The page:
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Update on U.S. International Trade Commission Investigation Report Under Statute 232

Update on U.S. International Trade Commission Investigation Report Under Statute 232

ABC has been following this closely as long-term members of the Aluminum Extruders Council and the Aluminum Association, and here, we provide an update regarding the investigation regarding imports of aluminum, primary and downstream, to the United States by the U.S. International Trade Commission, that was authorized in 2016.
Statute 232, designed to protect U.S. National Security, is rarely exercised, but with pressure from Chinese imports and overproduction, also Vietnam, on U.S. smelters, with many being shut down as a result, there has been natural concern regarding the United States’ independence regarding primary production in the event of conflict.
A full report based upon this investigation with conclusions and recommendations, was placed on the President’s desk on Friday by the Department of Commerce for a decision to potentially impose tariffs.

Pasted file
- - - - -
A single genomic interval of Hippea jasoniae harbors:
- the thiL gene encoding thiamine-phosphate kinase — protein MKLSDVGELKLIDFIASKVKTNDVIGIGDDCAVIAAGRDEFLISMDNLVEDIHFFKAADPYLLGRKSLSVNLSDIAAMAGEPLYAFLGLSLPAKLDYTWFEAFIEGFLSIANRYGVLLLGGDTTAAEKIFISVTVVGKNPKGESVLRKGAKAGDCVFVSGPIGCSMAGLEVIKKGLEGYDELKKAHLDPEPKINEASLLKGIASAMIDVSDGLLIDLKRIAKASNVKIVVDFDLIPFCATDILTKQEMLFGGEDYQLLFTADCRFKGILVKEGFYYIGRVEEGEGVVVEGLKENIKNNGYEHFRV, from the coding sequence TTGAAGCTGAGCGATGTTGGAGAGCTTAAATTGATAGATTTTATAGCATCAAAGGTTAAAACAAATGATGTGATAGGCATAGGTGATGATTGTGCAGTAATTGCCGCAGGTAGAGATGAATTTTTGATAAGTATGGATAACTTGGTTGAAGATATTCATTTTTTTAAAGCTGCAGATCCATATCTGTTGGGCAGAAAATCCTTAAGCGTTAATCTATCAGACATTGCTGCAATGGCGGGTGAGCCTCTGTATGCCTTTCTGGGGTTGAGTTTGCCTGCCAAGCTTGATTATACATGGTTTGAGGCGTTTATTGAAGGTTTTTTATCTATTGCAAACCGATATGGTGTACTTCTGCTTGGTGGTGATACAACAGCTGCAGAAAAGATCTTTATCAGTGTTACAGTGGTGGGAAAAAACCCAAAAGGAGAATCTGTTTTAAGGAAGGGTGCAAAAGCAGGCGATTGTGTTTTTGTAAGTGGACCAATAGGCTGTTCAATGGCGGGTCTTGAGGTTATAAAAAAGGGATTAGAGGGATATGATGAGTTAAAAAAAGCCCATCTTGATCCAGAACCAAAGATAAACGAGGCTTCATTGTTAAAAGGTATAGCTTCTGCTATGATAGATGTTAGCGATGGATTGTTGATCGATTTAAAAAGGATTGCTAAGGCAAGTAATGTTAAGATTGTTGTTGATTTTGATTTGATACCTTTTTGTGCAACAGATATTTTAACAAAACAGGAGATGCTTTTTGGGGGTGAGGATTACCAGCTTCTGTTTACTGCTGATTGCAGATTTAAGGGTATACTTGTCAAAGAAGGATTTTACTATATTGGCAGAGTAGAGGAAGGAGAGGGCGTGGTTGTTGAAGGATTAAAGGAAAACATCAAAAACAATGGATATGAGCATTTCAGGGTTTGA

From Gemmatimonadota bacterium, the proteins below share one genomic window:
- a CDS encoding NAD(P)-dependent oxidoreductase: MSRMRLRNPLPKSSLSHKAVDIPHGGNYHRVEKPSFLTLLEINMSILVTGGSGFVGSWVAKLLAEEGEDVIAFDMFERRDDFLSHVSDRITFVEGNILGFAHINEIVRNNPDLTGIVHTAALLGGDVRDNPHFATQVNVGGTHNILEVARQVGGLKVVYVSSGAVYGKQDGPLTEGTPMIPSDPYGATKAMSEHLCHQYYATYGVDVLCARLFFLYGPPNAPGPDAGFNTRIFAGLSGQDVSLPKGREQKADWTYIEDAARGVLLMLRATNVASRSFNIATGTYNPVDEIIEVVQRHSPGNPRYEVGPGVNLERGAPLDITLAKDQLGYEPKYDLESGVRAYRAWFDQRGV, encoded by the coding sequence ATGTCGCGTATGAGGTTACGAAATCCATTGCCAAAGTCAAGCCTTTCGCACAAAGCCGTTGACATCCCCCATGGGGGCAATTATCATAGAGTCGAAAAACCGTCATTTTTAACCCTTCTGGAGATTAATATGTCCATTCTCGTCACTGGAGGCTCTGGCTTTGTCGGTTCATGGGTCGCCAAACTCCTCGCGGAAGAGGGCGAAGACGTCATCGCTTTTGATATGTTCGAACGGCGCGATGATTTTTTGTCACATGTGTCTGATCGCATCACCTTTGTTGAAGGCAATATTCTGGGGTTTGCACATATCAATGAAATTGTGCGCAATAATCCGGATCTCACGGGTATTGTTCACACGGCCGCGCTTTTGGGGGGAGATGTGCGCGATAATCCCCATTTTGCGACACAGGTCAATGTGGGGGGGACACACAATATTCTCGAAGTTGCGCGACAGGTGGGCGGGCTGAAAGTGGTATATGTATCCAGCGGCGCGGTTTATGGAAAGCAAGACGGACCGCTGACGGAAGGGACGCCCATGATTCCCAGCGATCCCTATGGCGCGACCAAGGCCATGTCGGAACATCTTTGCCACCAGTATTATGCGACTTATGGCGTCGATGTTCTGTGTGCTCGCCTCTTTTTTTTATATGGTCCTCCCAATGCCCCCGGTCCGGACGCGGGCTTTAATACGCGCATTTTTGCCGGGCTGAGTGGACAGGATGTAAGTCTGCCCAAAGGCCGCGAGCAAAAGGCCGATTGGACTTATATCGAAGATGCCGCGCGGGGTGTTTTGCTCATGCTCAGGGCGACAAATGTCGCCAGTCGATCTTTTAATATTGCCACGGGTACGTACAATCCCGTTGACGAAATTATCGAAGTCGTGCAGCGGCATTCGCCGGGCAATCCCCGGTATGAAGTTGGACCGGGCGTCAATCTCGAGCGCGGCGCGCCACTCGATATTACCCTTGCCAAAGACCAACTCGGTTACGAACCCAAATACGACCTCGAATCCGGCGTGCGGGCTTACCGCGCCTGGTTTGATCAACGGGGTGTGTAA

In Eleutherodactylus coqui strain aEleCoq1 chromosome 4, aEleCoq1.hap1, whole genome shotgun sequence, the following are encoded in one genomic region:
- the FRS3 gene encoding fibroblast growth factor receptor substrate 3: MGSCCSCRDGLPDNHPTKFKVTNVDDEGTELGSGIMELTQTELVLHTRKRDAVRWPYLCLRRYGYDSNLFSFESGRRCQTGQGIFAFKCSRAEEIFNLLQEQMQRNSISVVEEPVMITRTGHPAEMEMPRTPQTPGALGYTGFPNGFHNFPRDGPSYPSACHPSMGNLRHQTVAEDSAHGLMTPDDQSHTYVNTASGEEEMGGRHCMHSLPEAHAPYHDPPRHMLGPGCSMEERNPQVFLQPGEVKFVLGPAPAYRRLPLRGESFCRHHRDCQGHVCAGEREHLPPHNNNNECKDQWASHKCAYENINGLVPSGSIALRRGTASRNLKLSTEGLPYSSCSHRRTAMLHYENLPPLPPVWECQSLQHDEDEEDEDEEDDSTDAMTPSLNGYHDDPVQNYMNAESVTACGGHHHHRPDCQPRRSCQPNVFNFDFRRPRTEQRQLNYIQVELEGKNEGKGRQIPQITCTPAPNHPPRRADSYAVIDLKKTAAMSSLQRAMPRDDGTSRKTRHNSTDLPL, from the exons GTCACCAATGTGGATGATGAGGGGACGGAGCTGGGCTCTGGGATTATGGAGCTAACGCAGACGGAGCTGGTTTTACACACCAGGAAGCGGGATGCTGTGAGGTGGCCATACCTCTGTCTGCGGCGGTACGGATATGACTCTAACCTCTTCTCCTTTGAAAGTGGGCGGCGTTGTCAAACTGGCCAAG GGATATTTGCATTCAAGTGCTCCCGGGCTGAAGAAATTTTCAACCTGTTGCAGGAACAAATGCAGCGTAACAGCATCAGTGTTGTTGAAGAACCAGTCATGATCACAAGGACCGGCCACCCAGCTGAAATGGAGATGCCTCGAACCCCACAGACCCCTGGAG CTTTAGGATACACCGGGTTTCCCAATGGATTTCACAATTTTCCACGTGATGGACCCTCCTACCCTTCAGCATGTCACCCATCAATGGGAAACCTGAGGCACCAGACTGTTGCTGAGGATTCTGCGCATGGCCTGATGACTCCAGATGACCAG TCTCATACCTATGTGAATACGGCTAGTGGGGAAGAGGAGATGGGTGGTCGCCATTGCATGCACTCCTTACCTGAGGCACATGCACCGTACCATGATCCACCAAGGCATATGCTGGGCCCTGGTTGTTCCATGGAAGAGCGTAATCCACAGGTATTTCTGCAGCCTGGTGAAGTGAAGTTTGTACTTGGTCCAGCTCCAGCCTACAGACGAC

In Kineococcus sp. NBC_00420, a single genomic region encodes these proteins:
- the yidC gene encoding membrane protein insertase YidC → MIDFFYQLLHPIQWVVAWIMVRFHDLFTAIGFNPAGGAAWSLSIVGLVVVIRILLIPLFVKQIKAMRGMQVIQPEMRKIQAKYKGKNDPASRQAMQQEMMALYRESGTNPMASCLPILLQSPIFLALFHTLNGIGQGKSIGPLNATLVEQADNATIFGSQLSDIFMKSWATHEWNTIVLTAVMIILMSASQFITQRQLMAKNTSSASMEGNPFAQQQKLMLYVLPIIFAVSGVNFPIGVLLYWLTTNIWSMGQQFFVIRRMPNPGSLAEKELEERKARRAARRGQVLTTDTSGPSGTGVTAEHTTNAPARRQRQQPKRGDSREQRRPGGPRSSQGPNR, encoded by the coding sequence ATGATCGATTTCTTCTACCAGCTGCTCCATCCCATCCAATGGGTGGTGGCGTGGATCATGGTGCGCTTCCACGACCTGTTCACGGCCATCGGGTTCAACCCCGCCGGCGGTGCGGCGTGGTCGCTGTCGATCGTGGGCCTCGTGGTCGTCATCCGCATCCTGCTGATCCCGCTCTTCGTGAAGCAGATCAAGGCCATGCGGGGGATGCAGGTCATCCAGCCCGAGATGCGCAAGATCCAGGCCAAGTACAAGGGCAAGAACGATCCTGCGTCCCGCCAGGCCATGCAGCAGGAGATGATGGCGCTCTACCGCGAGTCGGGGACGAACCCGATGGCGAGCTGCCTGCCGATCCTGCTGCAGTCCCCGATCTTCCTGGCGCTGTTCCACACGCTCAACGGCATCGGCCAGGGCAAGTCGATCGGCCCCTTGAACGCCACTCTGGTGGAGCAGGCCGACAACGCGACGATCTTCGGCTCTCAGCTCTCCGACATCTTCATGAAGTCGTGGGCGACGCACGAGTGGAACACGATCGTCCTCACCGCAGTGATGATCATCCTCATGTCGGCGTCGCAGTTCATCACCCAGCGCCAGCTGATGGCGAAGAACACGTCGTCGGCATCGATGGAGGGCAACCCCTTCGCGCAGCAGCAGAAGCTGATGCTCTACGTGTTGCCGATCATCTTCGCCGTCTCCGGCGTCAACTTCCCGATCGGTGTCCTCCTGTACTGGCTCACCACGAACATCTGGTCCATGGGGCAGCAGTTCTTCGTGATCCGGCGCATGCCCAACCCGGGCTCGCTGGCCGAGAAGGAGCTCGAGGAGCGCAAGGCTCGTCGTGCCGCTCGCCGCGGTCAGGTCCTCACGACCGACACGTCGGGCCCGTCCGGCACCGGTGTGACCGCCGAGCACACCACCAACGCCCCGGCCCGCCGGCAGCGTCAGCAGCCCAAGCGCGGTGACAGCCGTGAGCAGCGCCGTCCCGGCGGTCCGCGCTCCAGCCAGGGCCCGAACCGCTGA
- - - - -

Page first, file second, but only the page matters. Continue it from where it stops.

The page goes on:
There is a concurrent case regarding alleged dumping of Chinese-subsidized curtain wall products that is working its way through the Courts that we also are monitoring and contributing finance for, in support of the Aluminum Extruders Council’s efforts, and that case is going well at this moment.

Also, ABC has a seat on the Aluminum Association’s Government Affairs Committee, based close to the Capitol in Washington D.C.; so, we are kept closely informed, and we participate in, all matters affecting the industry.

Within the aluminum industry, news broke on Friday, February 16th, from various sources, about the latest development concerning Investigation 232 – that the transfer of the Final Report from the Department of Commerce is now on the President’s desk.

It is possible that news and discussion will surface in the wider media, but, in any case, although taxes and tariffs have been mentioned in detail within this Report, there is no mention of Mexico. And at 229 billion dollars in trade, Mexico represents 16% of U.S. exports, only Canada is higher at 19% By contrast, China is 8.1% with a U.S. trade deficit of 337 billion dollars based upon U.S. Census Bureau’s (Dept. of Commerce) numbers.

And steel and aluminum are at the forefront of focus regarding the imbalance with China, to a lesser extent Vietnam and a few other, principally Asian countries, where detrimental origination, and, also transference of Chinese production, is thought to be taking place.

Wadih Kuri said today “We continue to monitor this evolving situation. Should there be any questions at all with news in the media regarding this Report that may raise cause for concern, please do immediately call ABC, and you can ask for me, on 619 240 3526 – Nadia Alcaraz will answer, and forward – so that we can address. Or Tim Evans, our Marketing Director on direct cell 858 380 7364. Thank you.”